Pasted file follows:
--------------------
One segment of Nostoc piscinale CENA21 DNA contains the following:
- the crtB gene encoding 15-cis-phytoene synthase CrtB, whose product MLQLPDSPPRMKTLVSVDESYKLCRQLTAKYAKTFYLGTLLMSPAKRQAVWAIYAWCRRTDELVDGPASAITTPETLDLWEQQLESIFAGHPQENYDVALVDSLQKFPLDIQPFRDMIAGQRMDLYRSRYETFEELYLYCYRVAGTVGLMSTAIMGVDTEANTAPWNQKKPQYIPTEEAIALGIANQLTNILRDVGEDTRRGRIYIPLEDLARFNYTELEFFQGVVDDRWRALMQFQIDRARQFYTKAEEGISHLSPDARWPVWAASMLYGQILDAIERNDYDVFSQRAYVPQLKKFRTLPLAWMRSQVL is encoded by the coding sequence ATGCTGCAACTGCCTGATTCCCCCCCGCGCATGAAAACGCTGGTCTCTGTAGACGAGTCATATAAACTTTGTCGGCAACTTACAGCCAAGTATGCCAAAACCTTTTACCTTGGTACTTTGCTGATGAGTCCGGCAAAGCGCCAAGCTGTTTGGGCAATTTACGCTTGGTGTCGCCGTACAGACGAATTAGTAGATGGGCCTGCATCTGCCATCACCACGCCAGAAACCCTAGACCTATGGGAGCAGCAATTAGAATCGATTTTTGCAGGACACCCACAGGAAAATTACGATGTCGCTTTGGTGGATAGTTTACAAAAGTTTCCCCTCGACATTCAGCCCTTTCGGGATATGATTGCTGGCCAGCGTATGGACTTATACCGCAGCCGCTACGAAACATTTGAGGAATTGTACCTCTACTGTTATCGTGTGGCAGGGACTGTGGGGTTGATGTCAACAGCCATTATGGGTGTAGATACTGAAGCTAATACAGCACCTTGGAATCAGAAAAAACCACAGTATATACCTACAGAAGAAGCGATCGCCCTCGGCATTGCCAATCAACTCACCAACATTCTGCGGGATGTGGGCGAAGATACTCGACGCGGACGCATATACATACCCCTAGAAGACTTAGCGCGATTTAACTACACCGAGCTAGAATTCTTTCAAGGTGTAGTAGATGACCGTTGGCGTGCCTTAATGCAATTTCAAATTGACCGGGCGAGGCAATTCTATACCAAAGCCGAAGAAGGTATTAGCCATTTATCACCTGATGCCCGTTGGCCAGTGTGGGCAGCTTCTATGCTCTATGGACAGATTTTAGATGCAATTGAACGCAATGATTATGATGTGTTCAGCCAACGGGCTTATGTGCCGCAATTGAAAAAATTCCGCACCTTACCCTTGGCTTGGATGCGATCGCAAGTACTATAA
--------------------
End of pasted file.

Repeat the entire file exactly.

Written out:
One segment of Nostoc piscinale CENA21 DNA contains the following:
- the crtB gene encoding 15-cis-phytoene synthase CrtB, whose product MLQLPDSPPRMKTLVSVDESYKLCRQLTAKYAKTFYLGTLLMSPAKRQAVWAIYAWCRRTDELVDGPASAITTPETLDLWEQQLESIFAGHPQENYDVALVDSLQKFPLDIQPFRDMIAGQRMDLYRSRYETFEELYLYCYRVAGTVGLMSTAIMGVDTEANTAPWNQKKPQYIPTEEAIALGIANQLTNILRDVGEDTRRGRIYIPLEDLARFNYTELEFFQGVVDDRWRALMQFQIDRARQFYTKAEEGISHLSPDARWPVWAASMLYGQILDAIERNDYDVFSQRAYVPQLKKFRTLPLAWMRSQVL is encoded by the coding sequence ATGCTGCAACTGCCTGATTCCCCCCCGCGCATGAAAACGCTGGTCTCTGTAGACGAGTCATATAAACTTTGTCGGCAACTTACAGCCAAGTATGCCAAAACCTTTTACCTTGGTACTTTGCTGATGAGTCCGGCAAAGCGCCAAGCTGTTTGGGCAATTTACGCTTGGTGTCGCCGTACAGACGAATTAGTAGATGGGCCTGCATCTGCCATCACCACGCCAGAAACCCTAGACCTATGGGAGCAGCAATTAGAATCGATTTTTGCAGGACACCCACAGGAAAATTACGATGTCGCTTTGGTGGATAGTTTACAAAAGTTTCCCCTCGACATTCAGCCCTTTCGGGATATGATTGCTGGCCAGCGTATGGACTTATACCGCAGCCGCTACGAAACATTTGAGGAATTGTACCTCTACTGTTATCGTGTGGCAGGGACTGTGGGGTTGATGTCAACAGCCATTATGGGTGTAGATACTGAAGCTAATACAGCACCTTGGAATCAGAAAAAACCACAGTATATACCTACAGAAGAAGCGATCGCCCTCGGCATTGCCAATCAACTCACCAACATTCTGCGGGATGTGGGCGAAGATACTCGACGCGGACGCATATACATACCCCTAGAAGACTTAGCGCGATTTAACTACACCGAGCTAGAATTCTTTCAAGGTGTAGTAGATGACCGTTGGCGTGCCTTAATGCAATTTCAAATTGACCGGGCGAGGCAATTCTATACCAAAGCCGAAGAAGGTATTAGCCATTTATCACCTGATGCCCGTTGGCCAGTGTGGGCAGCTTCTATGCTCTATGGACAGATTTTAGATGCAATTGAACGCAATGATTATGATGTGTTCAGCCAACGGGCTTATGTGCCGCAATTGAAAAAATTCCGCACCTTACCCTTGGCTTGGATGCGATCGCAAGTACTATAA